Patients who were hospitalized with and without ventilation were more likely to have more than one comorbidity than those who were not hospitalized with COVID-19.

“The most frequent comorbidity was cardiovascular disease with 58% and 76% in the inpatient groups,” Dr. Regierer reported. One-third of the nonhospitalized patients had a cardiovascular comorbidity.

“If we look at pulmonary disease, we see that 38% of the ventilator patients had an underlying pulmonary disease,” she added. This was in comparison with 19% of the hospitalized without ventilation and 13% of the nonhospitalized patients. Diabetes was another common comorbidity in hospitalized patients with (16%) and without (19%) ventilation versus just 2% of nonhospitalized patients. While these and other comorbidities such as chronic renal insufficiency were associated with higher odds ratios in the multivariate risk factor analysis, they did not reach statistical significance.

With regard to RMD treatments, more than 60% of patients in the hospitalized group had received treatment with glucocorticoids versus 37% of those who did not get admitted. No differences were seen for the other treatments.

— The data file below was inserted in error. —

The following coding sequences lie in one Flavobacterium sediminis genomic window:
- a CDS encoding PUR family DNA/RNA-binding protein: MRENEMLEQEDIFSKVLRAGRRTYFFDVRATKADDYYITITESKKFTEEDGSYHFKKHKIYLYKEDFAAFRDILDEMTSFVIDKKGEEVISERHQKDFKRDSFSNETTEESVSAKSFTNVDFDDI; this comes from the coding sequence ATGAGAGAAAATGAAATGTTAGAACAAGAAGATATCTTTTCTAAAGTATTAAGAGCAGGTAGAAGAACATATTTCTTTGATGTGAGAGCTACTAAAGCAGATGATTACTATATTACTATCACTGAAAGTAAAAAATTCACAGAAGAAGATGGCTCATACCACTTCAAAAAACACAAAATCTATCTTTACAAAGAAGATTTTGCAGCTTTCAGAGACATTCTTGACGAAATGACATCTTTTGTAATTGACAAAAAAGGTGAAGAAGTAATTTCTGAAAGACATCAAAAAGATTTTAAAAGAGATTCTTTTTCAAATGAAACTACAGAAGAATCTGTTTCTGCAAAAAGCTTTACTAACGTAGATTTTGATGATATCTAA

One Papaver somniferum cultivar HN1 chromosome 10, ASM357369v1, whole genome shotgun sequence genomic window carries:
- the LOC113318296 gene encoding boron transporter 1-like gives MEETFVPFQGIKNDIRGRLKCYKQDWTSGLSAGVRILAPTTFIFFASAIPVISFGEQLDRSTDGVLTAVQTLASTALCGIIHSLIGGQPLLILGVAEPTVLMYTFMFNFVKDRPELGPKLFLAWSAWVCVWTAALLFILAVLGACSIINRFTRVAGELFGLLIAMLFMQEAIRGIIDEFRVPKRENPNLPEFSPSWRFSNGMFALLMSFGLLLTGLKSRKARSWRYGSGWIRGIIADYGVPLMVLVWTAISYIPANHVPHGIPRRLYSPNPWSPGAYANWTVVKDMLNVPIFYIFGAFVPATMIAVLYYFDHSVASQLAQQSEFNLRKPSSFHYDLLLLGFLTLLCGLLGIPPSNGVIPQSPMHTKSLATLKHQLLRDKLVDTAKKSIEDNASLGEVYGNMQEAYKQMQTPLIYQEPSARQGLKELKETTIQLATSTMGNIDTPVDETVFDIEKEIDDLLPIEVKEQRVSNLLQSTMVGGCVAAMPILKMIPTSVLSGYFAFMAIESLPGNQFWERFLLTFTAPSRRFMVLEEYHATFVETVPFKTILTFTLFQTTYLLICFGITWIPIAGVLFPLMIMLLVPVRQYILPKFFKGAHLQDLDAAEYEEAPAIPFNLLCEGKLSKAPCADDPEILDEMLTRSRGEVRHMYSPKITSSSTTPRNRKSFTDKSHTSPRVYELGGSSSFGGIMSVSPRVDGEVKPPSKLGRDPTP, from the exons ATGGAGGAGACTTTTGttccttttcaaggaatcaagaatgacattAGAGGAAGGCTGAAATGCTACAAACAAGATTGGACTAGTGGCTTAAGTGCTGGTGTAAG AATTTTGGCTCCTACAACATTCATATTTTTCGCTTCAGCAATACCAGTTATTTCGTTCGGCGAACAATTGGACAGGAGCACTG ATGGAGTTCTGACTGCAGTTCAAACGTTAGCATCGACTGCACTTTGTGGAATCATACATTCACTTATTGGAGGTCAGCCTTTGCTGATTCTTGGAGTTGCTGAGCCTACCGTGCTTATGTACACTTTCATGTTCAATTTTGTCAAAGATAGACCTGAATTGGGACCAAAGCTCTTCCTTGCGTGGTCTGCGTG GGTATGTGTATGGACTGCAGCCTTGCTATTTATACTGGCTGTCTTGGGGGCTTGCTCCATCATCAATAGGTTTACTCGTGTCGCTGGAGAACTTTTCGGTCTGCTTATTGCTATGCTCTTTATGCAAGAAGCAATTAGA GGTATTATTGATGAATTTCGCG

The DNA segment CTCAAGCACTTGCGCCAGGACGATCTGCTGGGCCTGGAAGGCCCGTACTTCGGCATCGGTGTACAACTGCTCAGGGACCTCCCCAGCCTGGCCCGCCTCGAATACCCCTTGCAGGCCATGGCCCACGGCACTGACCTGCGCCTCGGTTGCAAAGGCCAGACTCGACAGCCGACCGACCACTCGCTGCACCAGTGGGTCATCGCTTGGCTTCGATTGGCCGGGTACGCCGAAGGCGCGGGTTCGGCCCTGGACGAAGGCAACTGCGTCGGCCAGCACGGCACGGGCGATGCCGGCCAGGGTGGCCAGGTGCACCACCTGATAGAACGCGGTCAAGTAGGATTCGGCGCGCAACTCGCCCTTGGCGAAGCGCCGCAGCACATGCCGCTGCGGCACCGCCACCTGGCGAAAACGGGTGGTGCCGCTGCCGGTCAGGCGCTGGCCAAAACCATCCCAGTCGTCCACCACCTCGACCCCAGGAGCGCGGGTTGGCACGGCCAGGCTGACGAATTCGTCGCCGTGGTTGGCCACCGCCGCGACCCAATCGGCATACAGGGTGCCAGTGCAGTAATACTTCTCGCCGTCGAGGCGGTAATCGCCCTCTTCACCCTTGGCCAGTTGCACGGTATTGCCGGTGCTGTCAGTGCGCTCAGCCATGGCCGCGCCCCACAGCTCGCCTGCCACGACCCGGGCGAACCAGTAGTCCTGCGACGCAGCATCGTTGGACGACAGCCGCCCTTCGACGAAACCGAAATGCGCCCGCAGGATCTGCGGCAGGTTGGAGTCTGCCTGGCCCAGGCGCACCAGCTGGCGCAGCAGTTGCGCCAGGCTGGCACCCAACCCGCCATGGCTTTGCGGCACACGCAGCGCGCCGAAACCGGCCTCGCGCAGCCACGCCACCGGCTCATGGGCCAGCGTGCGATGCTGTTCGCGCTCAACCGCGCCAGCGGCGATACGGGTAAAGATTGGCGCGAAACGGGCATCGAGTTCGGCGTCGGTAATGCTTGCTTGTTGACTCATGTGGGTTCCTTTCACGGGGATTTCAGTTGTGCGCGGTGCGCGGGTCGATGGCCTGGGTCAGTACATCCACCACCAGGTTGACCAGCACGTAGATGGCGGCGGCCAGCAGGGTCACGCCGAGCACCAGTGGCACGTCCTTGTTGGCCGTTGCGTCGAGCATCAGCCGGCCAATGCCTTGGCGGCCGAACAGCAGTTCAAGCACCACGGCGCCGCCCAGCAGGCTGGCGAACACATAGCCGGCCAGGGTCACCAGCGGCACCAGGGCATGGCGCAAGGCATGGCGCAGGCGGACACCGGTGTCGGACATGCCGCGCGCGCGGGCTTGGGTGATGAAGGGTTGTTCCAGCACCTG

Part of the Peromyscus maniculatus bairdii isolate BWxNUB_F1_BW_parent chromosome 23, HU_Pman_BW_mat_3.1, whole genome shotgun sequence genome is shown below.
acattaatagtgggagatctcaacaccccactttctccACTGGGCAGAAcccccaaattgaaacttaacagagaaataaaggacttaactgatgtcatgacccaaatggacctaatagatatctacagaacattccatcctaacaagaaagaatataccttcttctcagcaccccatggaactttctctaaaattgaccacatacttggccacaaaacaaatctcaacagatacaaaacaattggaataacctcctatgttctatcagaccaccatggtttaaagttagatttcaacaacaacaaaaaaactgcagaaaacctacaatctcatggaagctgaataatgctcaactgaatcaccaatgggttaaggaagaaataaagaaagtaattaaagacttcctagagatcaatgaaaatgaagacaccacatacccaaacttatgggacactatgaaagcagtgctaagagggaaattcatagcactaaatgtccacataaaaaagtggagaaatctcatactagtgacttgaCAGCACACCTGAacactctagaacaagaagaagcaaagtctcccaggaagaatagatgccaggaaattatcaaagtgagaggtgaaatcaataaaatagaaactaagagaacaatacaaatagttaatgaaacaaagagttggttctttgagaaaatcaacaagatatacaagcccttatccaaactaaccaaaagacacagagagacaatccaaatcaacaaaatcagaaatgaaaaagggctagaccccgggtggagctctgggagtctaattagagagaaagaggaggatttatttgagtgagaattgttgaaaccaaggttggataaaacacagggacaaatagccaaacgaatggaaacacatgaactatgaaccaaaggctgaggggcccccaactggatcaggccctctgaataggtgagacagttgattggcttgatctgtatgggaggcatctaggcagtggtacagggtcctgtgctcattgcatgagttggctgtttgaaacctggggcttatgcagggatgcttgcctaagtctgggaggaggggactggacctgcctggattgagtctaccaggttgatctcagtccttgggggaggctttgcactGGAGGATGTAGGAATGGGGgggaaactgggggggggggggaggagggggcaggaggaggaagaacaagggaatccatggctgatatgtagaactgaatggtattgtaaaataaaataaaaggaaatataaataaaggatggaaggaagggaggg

Interestingly, “female sex, remission, and use of NSAIDs have an odds ratio smaller than 1. So there might be a lower risk of hospitalization associated with these factors,” Dr. Regierer said.

Dr. Regierer has received grant support and is part of speaker’s bureaus for a variety of pharmaceutical companies. Dr. Hyrich disclosed grant income from Bristol-Myers Squibb, UCB, and Pfizer, and receiving speaker fees from AbbVie.